Digital Cookies Takes On A New Meaning

Girl Scouts of the USA (GSUSA) this month unveiled Digital Cookie, the first national digital platform in the history of the Girl Scout Cookie Program.

Nearly 90 of the Girl Scouts’ 112 national councils are expected to participate in the initial phase of Digital Cookie this munchie season. Enhancements and improvements are expected in the future Digital Cookie 2.0 and by the end of 2015, most, if not all, councils should be involved.

Digital Cookie 1.0 adds a digital layer that expands and strengthens the ways girls learn the essential five skills of the program: goal setting, decision making, money management, people skills, and business ethics. From inception to launch, the Digital Cookie platform was about three years in the making, with an approximately cost of $15 million, including research, development and budgeting for future iterations of the platform, according to the organization. GUSA experts counseled with both cookie bakers to create both platforms, along with various IT vendors.

Customers will be able to buy Girl Scout Cookies through two separate digital sales platforms, depending on their market area. Some girls will market their online cookie business by inviting customers via email to visit their personalized cookie websites. Other girls will take in-person orders using a unique mobile app newly enhanced to allow for credit card processing and direct shipping, in addition to directing customers to a non-personalized website where cookies can be purchased.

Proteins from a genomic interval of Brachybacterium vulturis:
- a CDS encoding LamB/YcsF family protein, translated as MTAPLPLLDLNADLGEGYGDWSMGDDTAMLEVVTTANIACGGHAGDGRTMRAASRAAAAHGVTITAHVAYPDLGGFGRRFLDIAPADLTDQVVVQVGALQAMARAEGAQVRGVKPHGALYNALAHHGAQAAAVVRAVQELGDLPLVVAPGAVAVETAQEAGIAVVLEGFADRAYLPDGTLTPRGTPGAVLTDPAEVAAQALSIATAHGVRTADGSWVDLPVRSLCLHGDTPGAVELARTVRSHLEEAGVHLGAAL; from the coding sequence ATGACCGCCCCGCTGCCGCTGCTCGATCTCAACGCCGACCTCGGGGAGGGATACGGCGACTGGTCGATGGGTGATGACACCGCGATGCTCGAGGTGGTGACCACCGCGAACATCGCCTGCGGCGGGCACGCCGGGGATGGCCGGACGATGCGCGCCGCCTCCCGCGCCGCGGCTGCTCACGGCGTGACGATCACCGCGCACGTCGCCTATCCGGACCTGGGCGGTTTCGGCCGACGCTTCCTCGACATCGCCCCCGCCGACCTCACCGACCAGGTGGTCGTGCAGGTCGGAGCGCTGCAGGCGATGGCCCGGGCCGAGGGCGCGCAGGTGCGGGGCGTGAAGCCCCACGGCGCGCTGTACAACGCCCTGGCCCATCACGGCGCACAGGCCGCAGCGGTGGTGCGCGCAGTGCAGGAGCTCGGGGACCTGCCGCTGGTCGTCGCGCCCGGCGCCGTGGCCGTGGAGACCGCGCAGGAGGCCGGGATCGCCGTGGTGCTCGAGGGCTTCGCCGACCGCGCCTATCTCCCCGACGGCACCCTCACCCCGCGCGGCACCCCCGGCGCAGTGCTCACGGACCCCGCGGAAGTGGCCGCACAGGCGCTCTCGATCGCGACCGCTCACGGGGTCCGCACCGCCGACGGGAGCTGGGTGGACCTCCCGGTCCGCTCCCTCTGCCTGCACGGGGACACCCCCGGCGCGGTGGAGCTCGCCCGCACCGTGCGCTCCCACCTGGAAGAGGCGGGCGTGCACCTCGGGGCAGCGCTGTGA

Previously, Girl Scouts were not allowed to sell cookies online. For safety reasons, Facebook is the only approved social networking site where girls may post a link to their cookie selling sites, and both girls and caretakers will sign an Internet safety pledge vowing to use the Internet safely and responsibly, according to GUSA.

Girls and their caregivers take an Internet safety pledge before using the web-based platform, and caregivers must approve all updates and changes girls make when customizing their Digital Cookie site. Girls using the mobile platform will adhere to the same safety standards as those participating in traditional Girl Scout Cookie sales.

Cookie season generally runs from December through April but varies by council. Each year, Girl Scouts sell about 200 million boxes of cookies, generating almost $800 million in cookie sales. About three-quarters of revenue from each box sold goes to the local council, with 25 percent to the bakeries that secure licensing from national headquarters, which receives royalties.

To see if Digital Cookie is available in your area, visit www.girlscouts.org/digitalcookie